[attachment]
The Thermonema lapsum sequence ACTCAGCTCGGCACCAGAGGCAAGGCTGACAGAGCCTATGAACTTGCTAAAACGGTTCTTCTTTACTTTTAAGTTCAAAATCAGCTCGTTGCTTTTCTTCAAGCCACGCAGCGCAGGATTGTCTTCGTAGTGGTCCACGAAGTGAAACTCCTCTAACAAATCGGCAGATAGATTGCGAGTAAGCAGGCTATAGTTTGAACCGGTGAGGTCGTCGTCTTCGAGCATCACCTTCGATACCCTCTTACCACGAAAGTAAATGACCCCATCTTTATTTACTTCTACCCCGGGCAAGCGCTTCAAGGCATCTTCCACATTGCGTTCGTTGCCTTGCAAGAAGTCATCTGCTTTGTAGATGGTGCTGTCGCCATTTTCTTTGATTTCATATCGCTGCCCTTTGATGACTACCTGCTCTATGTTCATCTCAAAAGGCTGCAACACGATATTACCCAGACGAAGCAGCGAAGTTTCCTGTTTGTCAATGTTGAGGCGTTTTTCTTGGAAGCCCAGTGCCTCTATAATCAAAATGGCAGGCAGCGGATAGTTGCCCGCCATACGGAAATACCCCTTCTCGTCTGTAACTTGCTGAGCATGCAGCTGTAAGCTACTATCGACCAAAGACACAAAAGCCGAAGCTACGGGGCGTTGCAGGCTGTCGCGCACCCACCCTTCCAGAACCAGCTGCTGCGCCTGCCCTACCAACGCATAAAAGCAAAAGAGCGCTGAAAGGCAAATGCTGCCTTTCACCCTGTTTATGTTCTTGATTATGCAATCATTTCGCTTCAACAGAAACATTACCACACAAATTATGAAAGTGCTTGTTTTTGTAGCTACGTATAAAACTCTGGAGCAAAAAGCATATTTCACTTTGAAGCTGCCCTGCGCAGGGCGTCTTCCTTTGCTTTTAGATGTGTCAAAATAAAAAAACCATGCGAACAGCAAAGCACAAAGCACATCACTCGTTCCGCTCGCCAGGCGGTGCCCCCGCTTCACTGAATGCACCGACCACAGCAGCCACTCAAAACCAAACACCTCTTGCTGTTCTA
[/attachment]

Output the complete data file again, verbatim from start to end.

The Thermonema lapsum sequence ACTCAGCTCGGCACCAGAGGCAAGGCTGACAGAGCCTATGAACTTGCTAAAACGGTTCTTCTTTACTTTTAAGTTCAAAATCAGCTCGTTGCTTTTCTTCAAGCCACGCAGCGCAGGATTGTCTTCGTAGTGGTCCACGAAGTGAAACTCCTCTAACAAATCGGCAGATAGATTGCGAGTAAGCAGGCTATAGTTTGAACCGGTGAGGTCGTCGTCTTCGAGCATCACCTTCGATACCCTCTTACCACGAAAGTAAATGACCCCATCTTTATTTACTTCTACCCCGGGCAAGCGCTTCAAGGCATCTTCCACATTGCGTTCGTTGCCTTGCAAGAAGTCATCTGCTTTGTAGATGGTGCTGTCGCCATTTTCTTTGATTTCATATCGCTGCCCTTTGATGACTACCTGCTCTATGTTCATCTCAAAAGGCTGCAACACGATATTACCCAGACGAAGCAGCGAAGTTTCCTGTTTGTCAATGTTGAGGCGTTTTTCTTGGAAGCCCAGTGCCTCTATAATCAAAATGGCAGGCAGCGGATAGTTGCCCGCCATACGGAAATACCCCTTCTCGTCTGTAACTTGCTGAGCATGCAGCTGTAAGCTACTATCGACCAAAGACACAAAAGCCGAAGCTACGGGGCGTTGCAGGCTGTCGCGCACCCACCCTTCCAGAACCAGCTGCTGCGCCTGCCCTACCAACGCATAAAAGCAAAAGAGCGCTGAAAGGCAAATGCTGCCTTTCACCCTGTTTATGTTCTTGATTATGCAATCATTTCGCTTCAACAGAAACATTACCACACAAATTATGAAAGTGCTTGTTTTTGTAGCTACGTATAAAACTCTGGAGCAAAAAGCATATTTCACTTTGAAGCTGCCCTGCGCAGGGCGTCTTCCTTTGCTTTTAGATGTGTCAAAATAAAAAAACCATGCGAACAGCAAAGCACAAAGCACATCACTCGTTCCGCTCGCCAGGCGGTGCCCCCGCTTCACTGAATGCACCGACCACAGCAGCCACTCAAAACCAAACACCTCTTGCTGTTCTA